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NC can cut Medicaid costs without cutting dental care for old people

Yesterday the NC Senate released a budget proposal for NC Medicaid that saves money by cutting so-called “optional” Medicaid services for elderly and disabled people.  These “optional” services include dental care, physical and occupational therapy, respiratory therapy, nursing homes and eyeglasses.  Not exactly all that optional for most people.

Is this really the only way to save money in our Medicaid program?  Writing in the NYT today, Dr. Rita F. Redberg, a cardiologist and editor of the journal Archives of Internal Medicine, suggests five specific ways the federal Medicare program could save billions of dollars.  Basically she suggests ending taxpayer subsidy of treatment that has been clearly shown to be either ineffective or harmful.  She states:  “Of course, doctors, with the consent of their patients, should be free to provide whatever care they agree is appropriate. But when the procedure arising from that judgment, however well intentioned, is not supported by evidence, the nation’s taxpayers should have no obligation to pay for it.”

Why couldn’t NC Medicaid take the following suggestions from Dr. Redberg to heart to save money?  In fact, why not take just a few of these suggestions?  Here they are:

• Medicare pays for routine screening colonoscopies in patients over 75 even though the United States Preventive Services Task Force, an independent panel of experts financed by the Department of Health and Human Services, advises against them (and against any colonoscopies for patients over 85), because it takes at least eight years to realize any benefits from the procedure. Moreover, colonoscopies carry risks of serious complications (like perforations) and often lead to further unnecessary procedures (like biopsies). In 2009, Medicare paid doctors more than $100 million for nearly 550,000 screening colonoscopies; around 40 percent were for patients over 75.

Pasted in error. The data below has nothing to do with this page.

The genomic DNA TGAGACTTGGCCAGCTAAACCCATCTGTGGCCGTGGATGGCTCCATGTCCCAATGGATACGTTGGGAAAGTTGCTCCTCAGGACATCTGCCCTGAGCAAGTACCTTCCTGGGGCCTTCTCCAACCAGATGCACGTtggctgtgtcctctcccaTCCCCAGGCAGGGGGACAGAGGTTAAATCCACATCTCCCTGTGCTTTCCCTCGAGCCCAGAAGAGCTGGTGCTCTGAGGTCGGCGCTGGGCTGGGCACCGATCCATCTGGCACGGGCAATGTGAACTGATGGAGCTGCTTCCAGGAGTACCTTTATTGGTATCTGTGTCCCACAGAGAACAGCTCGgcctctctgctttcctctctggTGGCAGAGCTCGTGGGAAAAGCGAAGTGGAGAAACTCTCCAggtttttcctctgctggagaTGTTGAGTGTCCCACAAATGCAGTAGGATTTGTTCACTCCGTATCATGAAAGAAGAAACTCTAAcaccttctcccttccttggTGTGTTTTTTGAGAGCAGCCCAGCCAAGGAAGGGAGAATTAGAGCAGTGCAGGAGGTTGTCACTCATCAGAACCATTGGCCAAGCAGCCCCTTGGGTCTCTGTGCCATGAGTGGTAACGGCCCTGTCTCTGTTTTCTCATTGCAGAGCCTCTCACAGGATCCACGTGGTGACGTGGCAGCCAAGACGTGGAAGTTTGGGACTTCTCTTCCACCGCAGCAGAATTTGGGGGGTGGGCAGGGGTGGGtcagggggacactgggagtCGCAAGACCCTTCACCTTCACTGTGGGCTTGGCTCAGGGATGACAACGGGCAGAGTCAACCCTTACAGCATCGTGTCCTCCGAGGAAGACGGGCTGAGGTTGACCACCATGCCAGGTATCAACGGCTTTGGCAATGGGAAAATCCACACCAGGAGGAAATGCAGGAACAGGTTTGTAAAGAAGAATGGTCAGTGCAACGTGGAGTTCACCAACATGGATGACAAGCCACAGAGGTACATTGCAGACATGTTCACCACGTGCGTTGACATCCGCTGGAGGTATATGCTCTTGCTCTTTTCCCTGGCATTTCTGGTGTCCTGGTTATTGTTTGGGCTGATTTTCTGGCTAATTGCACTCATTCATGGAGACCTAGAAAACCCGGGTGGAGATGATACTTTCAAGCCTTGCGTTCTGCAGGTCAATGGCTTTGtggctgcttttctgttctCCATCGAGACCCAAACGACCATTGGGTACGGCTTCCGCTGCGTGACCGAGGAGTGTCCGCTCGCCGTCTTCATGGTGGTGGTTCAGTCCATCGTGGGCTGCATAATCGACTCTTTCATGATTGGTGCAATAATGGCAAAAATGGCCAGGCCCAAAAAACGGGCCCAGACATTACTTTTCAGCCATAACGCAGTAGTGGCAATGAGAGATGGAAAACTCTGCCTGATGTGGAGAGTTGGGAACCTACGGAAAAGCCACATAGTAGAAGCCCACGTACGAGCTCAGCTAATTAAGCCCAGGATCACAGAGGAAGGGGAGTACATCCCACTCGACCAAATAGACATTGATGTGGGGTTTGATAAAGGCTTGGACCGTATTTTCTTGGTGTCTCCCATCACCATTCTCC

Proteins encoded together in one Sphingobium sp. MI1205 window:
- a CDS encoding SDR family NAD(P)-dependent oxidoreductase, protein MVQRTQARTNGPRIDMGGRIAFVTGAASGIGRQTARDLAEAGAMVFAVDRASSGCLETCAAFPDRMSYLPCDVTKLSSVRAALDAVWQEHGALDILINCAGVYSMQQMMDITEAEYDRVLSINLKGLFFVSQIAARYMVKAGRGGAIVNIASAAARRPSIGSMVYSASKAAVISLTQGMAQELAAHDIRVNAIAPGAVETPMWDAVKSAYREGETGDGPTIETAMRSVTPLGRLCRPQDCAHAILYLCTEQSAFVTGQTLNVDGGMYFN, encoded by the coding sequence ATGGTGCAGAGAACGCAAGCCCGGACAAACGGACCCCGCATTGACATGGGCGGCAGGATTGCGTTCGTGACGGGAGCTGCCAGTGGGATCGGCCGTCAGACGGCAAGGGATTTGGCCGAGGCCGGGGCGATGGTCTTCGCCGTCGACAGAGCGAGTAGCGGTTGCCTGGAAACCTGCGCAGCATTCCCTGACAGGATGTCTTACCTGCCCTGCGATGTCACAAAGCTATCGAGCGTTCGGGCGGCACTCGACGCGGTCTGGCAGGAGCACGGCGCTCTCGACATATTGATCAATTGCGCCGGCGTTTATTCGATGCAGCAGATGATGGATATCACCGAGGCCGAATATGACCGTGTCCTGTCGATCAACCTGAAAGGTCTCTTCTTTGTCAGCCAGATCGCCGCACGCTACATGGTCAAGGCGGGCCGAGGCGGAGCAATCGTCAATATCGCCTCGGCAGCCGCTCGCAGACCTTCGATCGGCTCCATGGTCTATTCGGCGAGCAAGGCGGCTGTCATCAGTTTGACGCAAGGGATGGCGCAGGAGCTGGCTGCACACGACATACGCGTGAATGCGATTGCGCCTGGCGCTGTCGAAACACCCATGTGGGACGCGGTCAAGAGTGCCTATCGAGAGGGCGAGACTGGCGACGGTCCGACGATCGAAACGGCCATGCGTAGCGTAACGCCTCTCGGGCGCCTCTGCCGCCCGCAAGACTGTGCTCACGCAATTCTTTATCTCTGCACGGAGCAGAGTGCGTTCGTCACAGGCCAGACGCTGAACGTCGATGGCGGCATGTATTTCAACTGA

• The task force recommends against screening for prostate cancer in men 75 and older, and screening for cervical cancer in women 65 and older who have had a previous normal Pap smear, but Medicare spent more than $50 million in 2008 on such screenings, as well as additional money on unnecessary procedures that often follow.

• Two recent randomized trials found that patients receiving two popular procedures for vertebral fractures, kyphoplasty and vertebroplasty, experienced no more relief than those receiving a sham procedure. Besides being ineffective, these procedures carry considerable risks. Nevertheless, Medicare pays for 100,000 of these procedures a year, at a cost of around $1 billion.

• Multiple clinical trials have shown that cardiac stents are no more effective than drugs or lifestyle changes in preventing heart attacks or death. Although some studies have shown that stents provide short-term relief of chest pain, up to 30 percent of patients receiving stents have no chest pain to begin with, and thus derive no more benefit from this invasive procedure than from equally effective and far less expensive medicines. Risks associated with stent implantation, meanwhile, include exposure to radiation and to dyes that can damage the kidneys, and in rare cases, death from the stent itself. Yet one study estimated that Medicare spends $1.6 billion on drug-coated stents (the most common type of cardiac stents) annually.